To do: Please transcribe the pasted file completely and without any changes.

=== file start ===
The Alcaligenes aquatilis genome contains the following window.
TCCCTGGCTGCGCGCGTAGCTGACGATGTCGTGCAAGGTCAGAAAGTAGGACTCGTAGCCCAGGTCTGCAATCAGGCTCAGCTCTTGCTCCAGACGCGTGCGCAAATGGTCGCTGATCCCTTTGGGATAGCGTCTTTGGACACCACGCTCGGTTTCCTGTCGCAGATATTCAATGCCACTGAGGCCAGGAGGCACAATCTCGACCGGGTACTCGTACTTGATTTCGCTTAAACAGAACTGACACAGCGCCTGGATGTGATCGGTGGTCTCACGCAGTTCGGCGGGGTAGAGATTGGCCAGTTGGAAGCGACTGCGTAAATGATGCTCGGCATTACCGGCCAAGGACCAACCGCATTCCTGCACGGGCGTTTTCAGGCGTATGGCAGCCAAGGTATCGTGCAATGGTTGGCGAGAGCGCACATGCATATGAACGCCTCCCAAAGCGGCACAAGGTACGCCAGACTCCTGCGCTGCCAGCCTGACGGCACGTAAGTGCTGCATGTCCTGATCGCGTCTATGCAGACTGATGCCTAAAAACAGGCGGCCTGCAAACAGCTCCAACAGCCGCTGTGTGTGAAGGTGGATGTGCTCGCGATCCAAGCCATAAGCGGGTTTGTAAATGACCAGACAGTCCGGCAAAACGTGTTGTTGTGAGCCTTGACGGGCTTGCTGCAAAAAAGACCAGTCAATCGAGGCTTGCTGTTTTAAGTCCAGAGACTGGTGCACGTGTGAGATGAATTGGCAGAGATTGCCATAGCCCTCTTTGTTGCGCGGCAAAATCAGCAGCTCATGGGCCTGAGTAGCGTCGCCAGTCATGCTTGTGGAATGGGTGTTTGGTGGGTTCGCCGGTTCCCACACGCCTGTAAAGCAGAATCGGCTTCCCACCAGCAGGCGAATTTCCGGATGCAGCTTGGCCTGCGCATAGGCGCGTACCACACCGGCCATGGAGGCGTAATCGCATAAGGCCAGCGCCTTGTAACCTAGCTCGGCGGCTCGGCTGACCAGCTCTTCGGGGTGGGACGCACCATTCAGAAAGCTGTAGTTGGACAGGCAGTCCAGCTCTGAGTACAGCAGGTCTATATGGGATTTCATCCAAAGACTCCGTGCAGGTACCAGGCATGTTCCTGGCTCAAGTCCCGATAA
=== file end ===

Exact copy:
The Alcaligenes aquatilis genome contains the following window.
TCCCTGGCTGCGCGCGTAGCTGACGATGTCGTGCAAGGTCAGAAAGTAGGACTCGTAGCCCAGGTCTGCAATCAGGCTCAGCTCTTGCTCCAGACGCGTGCGCAAATGGTCGCTGATCCCTTTGGGATAGCGTCTTTGGACACCACGCTCGGTTTCCTGTCGCAGATATTCAATGCCACTGAGGCCAGGAGGCACAATCTCGACCGGGTACTCGTACTTGATTTCGCTTAAACAGAACTGACACAGCGCCTGGATGTGATCGGTGGTCTCACGCAGTTCGGCGGGGTAGAGATTGGCCAGTTGGAAGCGACTGCGTAAATGATGCTCGGCATTACCGGCCAAGGACCAACCGCATTCCTGCACGGGCGTTTTCAGGCGTATGGCAGCCAAGGTATCGTGCAATGGTTGGCGAGAGCGCACATGCATATGAACGCCTCCCAAAGCGGCACAAGGTACGCCAGACTCCTGCGCTGCCAGCCTGACGGCACGTAAGTGCTGCATGTCCTGATCGCGTCTATGCAGACTGATGCCTAAAAACAGGCGGCCTGCAAACAGCTCCAACAGCCGCTGTGTGTGAAGGTGGATGTGCTCGCGATCCAAGCCATAAGCGGGTTTGTAAATGACCAGACAGTCCGGCAAAACGTGTTGTTGTGAGCCTTGACGGGCTTGCTGCAAAAAAGACCAGTCAATCGAGGCTTGCTGTTTTAAGTCCAGAGACTGGTGCACGTGTGAGATGAATTGGCAGAGATTGCCATAGCCCTCTTTGTTGCGCGGCAAAATCAGCAGCTCATGGGCCTGAGTAGCGTCGCCAGTCATGCTTGTGGAATGGGTGTTTGGTGGGTTCGCCGGTTCCCACACGCCTGTAAAGCAGAATCGGCTTCCCACCAGCAGGCGAATTTCCGGATGCAGCTTGGCCTGCGCATAGGCGCGTACCACACCGGCCATGGAGGCGTAATCGCATAAGGCCAGCGCCTTGTAACCTAGCTCGGCGGCTCGGCTGACCAGCTCTTCGGGGTGGGACGCACCATTCAGAAAGCTGTAGTTGGACAGGCAGTCCAGCTCTGAGTACAGCAGGTCTATATGGGATTTCATCCAAAGACTCCGTGCAGGTACCAGGCATGTTCCTGGCTCAAGTCCCGATAA